Lecture 1 and 2

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2 Δεκ 2013 (πριν από 3 χρόνια και 11 μήνες)

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1

SE204
Object
-
Oriented
Development

Jacqueline McQuillan B.Sc.

NUI Maynooth

J McQuillan


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ecture 1
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Slide
2

Overview


Java Graphics


Threads


I/O in Java


Object Serialization


Remote Method Invocation (RMI)


More …


3

Java Graphics

J McQuillan


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4

Basic Java Graphics


We can use Java to develop computer
graphics based applications, both for 2
-
dimensional drawing and for Graphical
User Interfaces(GUIs).



We will begin by looking at GUI
programming in Java

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5

A Simple Example

J McQuillan


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6

Another Example

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7

Graphical User Interface


Use components to build our GUI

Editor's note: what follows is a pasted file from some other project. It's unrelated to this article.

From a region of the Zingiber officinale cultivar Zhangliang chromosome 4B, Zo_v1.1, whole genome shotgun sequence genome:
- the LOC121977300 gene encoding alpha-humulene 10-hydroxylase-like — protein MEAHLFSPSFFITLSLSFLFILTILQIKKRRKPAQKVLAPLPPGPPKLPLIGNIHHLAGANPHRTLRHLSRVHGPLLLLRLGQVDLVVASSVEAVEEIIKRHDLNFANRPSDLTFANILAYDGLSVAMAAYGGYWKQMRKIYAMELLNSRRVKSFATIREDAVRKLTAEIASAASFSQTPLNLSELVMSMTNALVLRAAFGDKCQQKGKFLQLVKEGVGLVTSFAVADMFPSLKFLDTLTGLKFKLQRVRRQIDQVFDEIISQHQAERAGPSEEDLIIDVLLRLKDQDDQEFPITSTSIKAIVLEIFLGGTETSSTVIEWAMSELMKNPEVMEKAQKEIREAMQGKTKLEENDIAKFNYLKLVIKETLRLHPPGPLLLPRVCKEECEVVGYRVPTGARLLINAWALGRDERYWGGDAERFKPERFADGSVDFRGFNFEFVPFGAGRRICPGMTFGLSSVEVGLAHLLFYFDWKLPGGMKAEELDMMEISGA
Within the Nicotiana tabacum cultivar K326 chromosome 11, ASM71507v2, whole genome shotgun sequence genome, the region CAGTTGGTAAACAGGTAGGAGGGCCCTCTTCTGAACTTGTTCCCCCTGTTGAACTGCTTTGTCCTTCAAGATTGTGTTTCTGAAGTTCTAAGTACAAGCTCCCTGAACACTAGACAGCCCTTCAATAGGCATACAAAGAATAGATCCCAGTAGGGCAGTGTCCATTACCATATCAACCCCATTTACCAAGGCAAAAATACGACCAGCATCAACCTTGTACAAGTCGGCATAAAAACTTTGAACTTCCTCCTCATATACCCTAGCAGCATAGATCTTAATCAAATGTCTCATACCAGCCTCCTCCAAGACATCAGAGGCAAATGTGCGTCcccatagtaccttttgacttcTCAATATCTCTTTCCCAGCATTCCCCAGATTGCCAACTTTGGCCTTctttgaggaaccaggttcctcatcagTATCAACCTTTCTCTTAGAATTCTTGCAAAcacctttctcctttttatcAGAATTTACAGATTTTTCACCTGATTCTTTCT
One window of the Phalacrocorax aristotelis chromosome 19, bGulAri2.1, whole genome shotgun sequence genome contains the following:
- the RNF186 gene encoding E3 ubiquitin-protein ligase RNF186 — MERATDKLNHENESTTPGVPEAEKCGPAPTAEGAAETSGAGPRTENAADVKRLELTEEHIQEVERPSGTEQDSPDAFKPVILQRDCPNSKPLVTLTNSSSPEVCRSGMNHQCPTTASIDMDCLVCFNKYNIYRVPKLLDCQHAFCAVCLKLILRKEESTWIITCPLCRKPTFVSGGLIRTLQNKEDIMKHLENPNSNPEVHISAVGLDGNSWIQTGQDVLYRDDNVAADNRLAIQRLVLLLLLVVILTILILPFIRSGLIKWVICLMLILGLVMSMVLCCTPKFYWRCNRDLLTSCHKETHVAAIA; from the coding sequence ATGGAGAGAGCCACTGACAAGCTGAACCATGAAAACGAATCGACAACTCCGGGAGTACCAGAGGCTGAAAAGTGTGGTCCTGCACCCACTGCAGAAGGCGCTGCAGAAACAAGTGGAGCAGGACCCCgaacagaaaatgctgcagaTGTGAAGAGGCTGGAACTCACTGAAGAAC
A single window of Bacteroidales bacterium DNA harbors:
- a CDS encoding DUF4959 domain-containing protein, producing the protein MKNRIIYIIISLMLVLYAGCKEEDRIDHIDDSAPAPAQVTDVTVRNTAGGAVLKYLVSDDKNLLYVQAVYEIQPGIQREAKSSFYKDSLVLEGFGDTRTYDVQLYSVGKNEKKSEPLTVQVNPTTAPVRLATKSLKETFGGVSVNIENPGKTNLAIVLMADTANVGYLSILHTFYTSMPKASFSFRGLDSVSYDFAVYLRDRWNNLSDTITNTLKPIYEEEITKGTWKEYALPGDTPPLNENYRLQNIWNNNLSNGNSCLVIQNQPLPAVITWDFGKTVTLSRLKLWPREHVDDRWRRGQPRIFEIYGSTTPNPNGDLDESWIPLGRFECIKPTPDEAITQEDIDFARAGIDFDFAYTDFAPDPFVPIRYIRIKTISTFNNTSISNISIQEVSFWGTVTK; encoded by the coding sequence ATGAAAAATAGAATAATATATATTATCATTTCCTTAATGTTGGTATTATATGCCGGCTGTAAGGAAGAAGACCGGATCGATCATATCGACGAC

It is possible for a component to have a peer



The peer is a native implementation of that
component


for instance, a button object in an application will
correspond to the native button implemented by the
operating system


J McQuillan


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ecture 1
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Slide
8

AWT

The Abstract Windows Toolkit


java.awt



components are heavyweight


appearance of awt component is determined by the peer
component


l
ook is platform dependent


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ecture 1
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Slide
9

Swing


javax.swing



most of its components are lightweight